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Perhaps the biggest threat ever to the Second Amendment is working its way through the state courts in Connecticut.

A judge there is allowing a wrongful death lawsuit to proceed against Remington Arms Co., which made one of the weapons used by Adam Lanza to kill 26 children and staffers at the Sandy Hook Elementary School in Newtown.

The lawsuit, filed by nine victim families, claims Remington is liable for making and selling to the public a rifle unfit for civilian use.

The claim plays right into the anti-gun lobby’s latest end-around of the Constitution. It follows the strategy laid out in last week’s Democratic debate by Hillary Clinton, who wants to open up both gun manufacturers and gun retailers to product liability lawsuits.

While Clinton chortles derisively whenever it’s pointed out that the threat of such litigation would become an effective ban on gun sales, and ultimately on gun ownership, that is precisely the desired outcome.

Clinton’s charge that gunmakers enjoy unique protection from liability isn’t true. All manufacturers of defect-free, legal goods enjoy a broad shield against damage resulting from the intentional misuse of their products.

Still, gun opponents compare firearm manufacturers with automakers, who are routinely sued when their cars and trucks are involved in a fatal accident. But those suits center around product malfunctions or design flaws. If someone gets drunk and plows an automobile into a group of children at a bus stop, the automaker is only liable if something was defective on the vehicle that contributed to the carnage.

The weapons used by Lanza were not defective. The were misused. Neither the manufacturer nor the retailer, who is also being sued, sold them to Lanza. The emotionally troubled teen took them without permission from his mother’s home. A negligence case could be made against the mother. She should not have allowed her deranged son access to her extensive arsenal; I’m all for holding gun owners responsible for properly securing their firearms.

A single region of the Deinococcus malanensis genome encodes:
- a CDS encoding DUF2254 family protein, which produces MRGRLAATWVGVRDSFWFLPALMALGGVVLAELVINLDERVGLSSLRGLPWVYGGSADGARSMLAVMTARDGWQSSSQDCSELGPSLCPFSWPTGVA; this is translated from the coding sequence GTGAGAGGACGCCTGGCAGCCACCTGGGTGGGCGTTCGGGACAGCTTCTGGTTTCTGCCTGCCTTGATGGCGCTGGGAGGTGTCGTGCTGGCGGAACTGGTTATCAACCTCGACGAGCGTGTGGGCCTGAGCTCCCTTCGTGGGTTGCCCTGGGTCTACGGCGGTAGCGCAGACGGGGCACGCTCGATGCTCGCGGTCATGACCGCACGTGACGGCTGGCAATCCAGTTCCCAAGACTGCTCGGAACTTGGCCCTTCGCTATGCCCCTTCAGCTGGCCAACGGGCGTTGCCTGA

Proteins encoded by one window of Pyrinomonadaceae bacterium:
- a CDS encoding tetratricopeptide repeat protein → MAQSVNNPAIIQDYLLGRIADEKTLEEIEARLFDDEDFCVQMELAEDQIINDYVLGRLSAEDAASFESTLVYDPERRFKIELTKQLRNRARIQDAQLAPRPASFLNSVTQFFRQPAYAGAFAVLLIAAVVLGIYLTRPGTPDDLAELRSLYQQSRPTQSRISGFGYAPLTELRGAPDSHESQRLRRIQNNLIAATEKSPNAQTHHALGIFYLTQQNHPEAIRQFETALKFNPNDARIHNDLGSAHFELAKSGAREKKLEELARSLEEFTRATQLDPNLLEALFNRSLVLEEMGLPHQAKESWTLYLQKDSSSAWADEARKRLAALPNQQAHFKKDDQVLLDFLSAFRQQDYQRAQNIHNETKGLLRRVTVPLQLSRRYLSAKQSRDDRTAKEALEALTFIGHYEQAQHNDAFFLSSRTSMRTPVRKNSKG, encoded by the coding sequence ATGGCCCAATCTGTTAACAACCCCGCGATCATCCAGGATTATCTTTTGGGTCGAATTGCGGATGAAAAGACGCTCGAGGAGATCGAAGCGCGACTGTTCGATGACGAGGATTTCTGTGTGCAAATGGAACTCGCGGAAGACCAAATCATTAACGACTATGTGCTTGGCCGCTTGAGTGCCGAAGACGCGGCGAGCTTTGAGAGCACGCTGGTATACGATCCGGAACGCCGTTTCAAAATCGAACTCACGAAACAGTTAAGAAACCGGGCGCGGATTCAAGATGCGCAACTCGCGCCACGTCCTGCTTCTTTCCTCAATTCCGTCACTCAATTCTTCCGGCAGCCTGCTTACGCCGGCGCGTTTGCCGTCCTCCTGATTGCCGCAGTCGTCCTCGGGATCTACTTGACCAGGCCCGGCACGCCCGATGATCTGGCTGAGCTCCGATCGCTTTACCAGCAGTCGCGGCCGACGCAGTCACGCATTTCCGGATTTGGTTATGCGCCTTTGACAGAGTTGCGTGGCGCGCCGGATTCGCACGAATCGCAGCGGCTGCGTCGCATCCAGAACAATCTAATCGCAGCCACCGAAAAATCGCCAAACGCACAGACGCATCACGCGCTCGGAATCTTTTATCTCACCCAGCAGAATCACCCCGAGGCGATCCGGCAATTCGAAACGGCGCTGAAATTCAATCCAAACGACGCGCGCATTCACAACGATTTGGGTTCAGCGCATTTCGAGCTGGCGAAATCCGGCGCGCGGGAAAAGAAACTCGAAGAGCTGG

Unfortunately, his mother was Lanza’s first victim.

Judge Barbara Bellis permitted the suit against Remington to proceed based on her gross misunderstanding of firearms.

She agreed with the plaintiff’s attorneys depiction of the Bushmaster AR-15 semi-automatic rifle as a military weapon not intended for civilian use.

That’s just wrong. The difference between the Bushmaster and a common hunting rifle is cosmetic. It looks more lethal, but it operates the same way, firing one bullet with each pull of the trigger. It’s not a machine gun; it doesn’t fire rounds in bursts.

If the military were to arm its soldiers with Bushmasters, it would lose every battle.

Lanza used legal weapons that were sold within the strict confines of Connecticut’s gun laws, but taken without the owner’s permission.

If that becomes the flimsy standard for manufacturer and retailer liability, as both this lawsuit and Hillary Clinton hope, it will be the end of gunmaking and sales in this country. And that’s just what backers of this strategy want.

Nolan Finley’s “Little Red Hen: A Collection of Columns from Detroit’s Conservative Voice,” is available from Amazon, iBooks and Barnes & Noble Nook.

nfinley@detroitnews.com

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